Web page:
Tuesday, September 18, 2012

The Romney Fundraiser Speech

This week's news is the video of a high donor fundraiser speech (hosted by Marc Leder, who apparently likes throwing some fun parties) that Mitt Romney gave on May 17. It's really a Q&A and it mostly ends 13 mins into the second part. The rest seems to be him working the room and the background noise is too high to make anything out. Here's the full video from Mother Jones (in two parts).

"There are 47 percent of the people who will vote for the president no matter what. All right, there are 47 percent who are with him, who are dependent upon government, who believe that they are victims, who believe the government has a responsibility to care for them, who believe that they are entitled to health care, to food, to housing, to you-name-it. That that’s an entitlement. And the government should give it to them. And they will vote for this president no matter what….These are people who pay no income tax.... [M]y job is is not to worry about those people. I’ll never convince them they should take personal responsibility and care for their lives."

This article from the not liberal Wall Street Journal gives the best description of The Data Behind Romney’s 47% Comments. Most of the Republican complaints about this I think come from the Tax Policy Center report discussed here, Why Do People Pay No Federal Income Tax?

One thing I find in looking at tax numbers is that it's easy to mix up taxed individuals and taxed households. As Reihan Salam explains, the report uses tax units, which refers "to individuals or to married couples who’ve decided to file a joint tax return, along with their dependents. A multigenerational household might include several tax units, for example."

Here are the two charts that really break it down:

This first one shows why people don't pay income taxes, broken down by income. The top line shows everyone and the red is about the progressive income tax. Notice the bottom (poorest) line is red, these are people who don't make enough to pay taxes. For a family of four that's under $26,000 a year when you include standard deductions. The green is about people who don't pay because of other tax exemptions or credits. Those are broken down in the next graph.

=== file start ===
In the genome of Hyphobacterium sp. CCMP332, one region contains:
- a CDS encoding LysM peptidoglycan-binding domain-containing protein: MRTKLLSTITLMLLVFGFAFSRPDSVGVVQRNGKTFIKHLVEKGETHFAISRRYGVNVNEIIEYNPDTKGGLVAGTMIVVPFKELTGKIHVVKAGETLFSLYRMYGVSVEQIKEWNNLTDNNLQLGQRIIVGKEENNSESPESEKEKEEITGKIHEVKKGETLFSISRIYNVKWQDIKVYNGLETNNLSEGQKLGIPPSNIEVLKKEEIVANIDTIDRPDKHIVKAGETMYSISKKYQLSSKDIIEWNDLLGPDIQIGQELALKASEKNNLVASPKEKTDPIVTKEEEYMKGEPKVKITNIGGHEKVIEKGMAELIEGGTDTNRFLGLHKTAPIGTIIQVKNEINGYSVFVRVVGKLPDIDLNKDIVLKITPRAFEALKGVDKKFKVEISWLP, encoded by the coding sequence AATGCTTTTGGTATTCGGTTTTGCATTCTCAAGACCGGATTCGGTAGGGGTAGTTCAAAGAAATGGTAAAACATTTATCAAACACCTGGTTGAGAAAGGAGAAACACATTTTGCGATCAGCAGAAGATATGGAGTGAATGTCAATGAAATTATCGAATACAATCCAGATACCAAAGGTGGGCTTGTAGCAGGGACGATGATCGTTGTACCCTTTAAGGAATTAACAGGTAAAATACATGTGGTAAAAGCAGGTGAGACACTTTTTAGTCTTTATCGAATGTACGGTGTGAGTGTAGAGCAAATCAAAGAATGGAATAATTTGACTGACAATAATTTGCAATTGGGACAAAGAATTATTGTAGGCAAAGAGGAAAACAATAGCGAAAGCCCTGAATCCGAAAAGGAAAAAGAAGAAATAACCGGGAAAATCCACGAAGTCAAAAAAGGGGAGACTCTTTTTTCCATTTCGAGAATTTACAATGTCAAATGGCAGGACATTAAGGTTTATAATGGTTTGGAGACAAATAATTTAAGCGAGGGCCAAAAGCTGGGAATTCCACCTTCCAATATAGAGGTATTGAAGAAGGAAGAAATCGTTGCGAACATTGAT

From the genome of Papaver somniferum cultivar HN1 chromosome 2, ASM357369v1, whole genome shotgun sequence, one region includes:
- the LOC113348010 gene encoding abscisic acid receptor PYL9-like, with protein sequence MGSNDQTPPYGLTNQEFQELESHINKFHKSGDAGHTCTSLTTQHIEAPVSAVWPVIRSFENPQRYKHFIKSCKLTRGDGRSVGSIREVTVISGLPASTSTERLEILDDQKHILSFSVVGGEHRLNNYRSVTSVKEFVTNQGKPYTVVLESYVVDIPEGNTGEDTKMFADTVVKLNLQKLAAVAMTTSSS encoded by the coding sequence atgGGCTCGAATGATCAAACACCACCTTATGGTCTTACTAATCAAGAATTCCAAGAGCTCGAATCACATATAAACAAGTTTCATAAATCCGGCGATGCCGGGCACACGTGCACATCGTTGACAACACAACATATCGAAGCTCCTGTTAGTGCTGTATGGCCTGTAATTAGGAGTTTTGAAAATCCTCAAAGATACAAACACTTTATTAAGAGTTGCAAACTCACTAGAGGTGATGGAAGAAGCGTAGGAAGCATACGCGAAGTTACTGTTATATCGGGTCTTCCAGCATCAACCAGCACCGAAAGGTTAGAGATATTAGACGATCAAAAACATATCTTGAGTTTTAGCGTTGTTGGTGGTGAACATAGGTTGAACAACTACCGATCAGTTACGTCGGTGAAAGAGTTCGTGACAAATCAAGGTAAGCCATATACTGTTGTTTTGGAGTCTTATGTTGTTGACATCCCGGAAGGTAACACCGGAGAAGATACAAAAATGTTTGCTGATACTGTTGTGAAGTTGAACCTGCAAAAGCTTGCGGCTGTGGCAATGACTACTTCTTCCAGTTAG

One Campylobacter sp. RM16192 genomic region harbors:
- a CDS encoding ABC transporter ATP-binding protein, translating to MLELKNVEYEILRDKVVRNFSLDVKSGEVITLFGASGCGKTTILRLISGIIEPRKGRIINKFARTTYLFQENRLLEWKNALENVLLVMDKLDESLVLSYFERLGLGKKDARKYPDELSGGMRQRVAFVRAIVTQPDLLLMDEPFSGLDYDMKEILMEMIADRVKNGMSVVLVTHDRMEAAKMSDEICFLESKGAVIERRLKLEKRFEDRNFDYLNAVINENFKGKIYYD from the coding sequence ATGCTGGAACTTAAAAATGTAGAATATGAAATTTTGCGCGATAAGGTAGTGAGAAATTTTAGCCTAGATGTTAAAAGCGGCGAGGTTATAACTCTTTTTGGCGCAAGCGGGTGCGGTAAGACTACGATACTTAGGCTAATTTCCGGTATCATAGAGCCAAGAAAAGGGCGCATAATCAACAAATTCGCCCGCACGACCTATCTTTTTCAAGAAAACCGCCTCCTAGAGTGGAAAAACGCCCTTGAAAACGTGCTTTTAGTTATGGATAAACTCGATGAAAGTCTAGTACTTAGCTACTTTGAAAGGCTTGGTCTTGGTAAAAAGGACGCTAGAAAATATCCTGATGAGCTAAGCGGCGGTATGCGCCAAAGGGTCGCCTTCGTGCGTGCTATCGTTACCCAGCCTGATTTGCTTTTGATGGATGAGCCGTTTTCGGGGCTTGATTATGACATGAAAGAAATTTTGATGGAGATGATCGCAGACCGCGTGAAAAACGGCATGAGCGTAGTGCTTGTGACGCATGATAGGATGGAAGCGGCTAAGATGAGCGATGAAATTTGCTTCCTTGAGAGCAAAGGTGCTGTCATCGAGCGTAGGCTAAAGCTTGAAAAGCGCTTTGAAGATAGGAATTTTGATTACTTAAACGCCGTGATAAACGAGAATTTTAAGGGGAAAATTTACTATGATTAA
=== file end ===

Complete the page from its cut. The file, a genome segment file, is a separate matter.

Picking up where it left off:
Screen shot 2012 09 18 at 7 38 41 PM copy

Again it's broken down by income and the top line summarizes everyone. Notice that about 75% of those that don't pay income taxes because of these exclusions, do so because they're elderly or are getting money to support the children of working poor. Notice too the purple blocks, including that rightmost 20% of the second income bar, that's people making over $100,000 paying no income taxes because of reduced rates on capital gains and dividends.

Screen shot 2012 09 18 at 7 38 55 PM copy

And don't forget that the group of people on social security and medicare are by definition seniors, a lot of whom are Republican (they get old too!).

Want a different way to look at it? Here's a breakdown by age by The Hamilton Project.

Taxpayers by age copy

As Matthew O'Brien says "This isn't a story about makers and takers. It's a story about undergraduates and pensioners."

Wonkblog of course had a field day with this. Brad Plumer explains Who doesn’t pay taxes, in eight charts and Who receives government benefits, in six charts. Dylan Matthews points out, Mitt Romney’s tax plan won’t mean more people pay income taxes. "Whatever you think about Romney’s fundraiser remarks, he doesn’t have a plan that corrects the “problem” he’s bemoaning." Suzy Khimm explains How paying no federal income taxes helps the poor get off welfare and into work.

Ezra Klein describes Romney’s theory of the “taker class,” and why it matters

"For what it’s worth, this division of “makers” and “takers” isn’t true. Among the Americans who paid no federal income taxes in 2011, 61 percent paid payroll taxes — which means they have jobs and, when you account for both sides of the payroll tax, they paid 15.3 percent of their income in taxes, which is higher than the 13.9 percent that Romney paid. Another 22 percent were elderly."